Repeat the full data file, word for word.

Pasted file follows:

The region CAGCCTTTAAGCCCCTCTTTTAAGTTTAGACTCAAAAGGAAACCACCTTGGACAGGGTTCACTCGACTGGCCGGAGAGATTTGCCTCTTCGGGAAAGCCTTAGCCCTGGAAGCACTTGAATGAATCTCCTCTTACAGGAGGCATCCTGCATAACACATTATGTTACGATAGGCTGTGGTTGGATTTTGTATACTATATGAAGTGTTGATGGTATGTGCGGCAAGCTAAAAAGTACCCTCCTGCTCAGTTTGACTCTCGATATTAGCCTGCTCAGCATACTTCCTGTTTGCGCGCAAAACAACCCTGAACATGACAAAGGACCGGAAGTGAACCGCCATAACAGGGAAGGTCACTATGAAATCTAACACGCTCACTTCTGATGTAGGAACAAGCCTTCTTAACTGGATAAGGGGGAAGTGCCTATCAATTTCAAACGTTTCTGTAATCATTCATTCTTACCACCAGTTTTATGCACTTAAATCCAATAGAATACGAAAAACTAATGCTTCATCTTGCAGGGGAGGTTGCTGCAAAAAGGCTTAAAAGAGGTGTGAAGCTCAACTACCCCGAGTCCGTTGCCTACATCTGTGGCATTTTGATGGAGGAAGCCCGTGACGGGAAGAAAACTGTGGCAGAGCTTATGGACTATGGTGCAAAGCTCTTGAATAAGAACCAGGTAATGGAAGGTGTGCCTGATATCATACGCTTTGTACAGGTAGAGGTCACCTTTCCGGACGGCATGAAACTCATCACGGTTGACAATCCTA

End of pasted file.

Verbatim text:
The region CAGCCTTTAAGCCCCTCTTTTAAGTTTAGACTCAAAAGGAAACCACCTTGGACAGGGTTCACTCGACTGGCCGGAGAGATTTGCCTCTTCGGGAAAGCCTTAGCCCTGGAAGCACTTGAATGAATCTCCTCTTACAGGAGGCATCCTGCATAACACATTATGTTACGATAGGCTGTGGTTGGATTTTGTATACTATATGAAGTGTTGATGGTATGTGCGGCAAGCTAAAAAGTACCCTCCTGCTCAGTTTGACTCTCGATATTAGCCTGCTCAGCATACTTCCTGTTTGCGCGCAAAACAACCCTGAACATGACAAAGGACCGGAAGTGAACCGCCATAACAGGGAAGGTCACTATGAAATCTAACACGCTCACTTCTGATGTAGGAACAAGCCTTCTTAACTGGATAAGGGGGAAGTGCCTATCAATTTCAAACGTTTCTGTAATCATTCATTCTTACCACCAGTTTTATGCACTTAAATCCAATAGAATACGAAAAACTAATGCTTCATCTTGCAGGGGAGGTTGCTGCAAAAAGGCTTAAAAGAGGTGTGAAGCTCAACTACCCCGAGTCCGTTGCCTACATCTGTGGCATTTTGATGGAGGAAGCCCGTGACGGGAAGAAAACTGTGGCAGAGCTTATGGACTATGGTGCAAAGCTCTTGAATAAGAACCAGGTAATGGAAGGTGTGCCTGATATCATACGCTTTGTACAGGTAGAGGTCACCTTTCCGGACGGCATGAAACTCATCACGGTTGACAATCCTA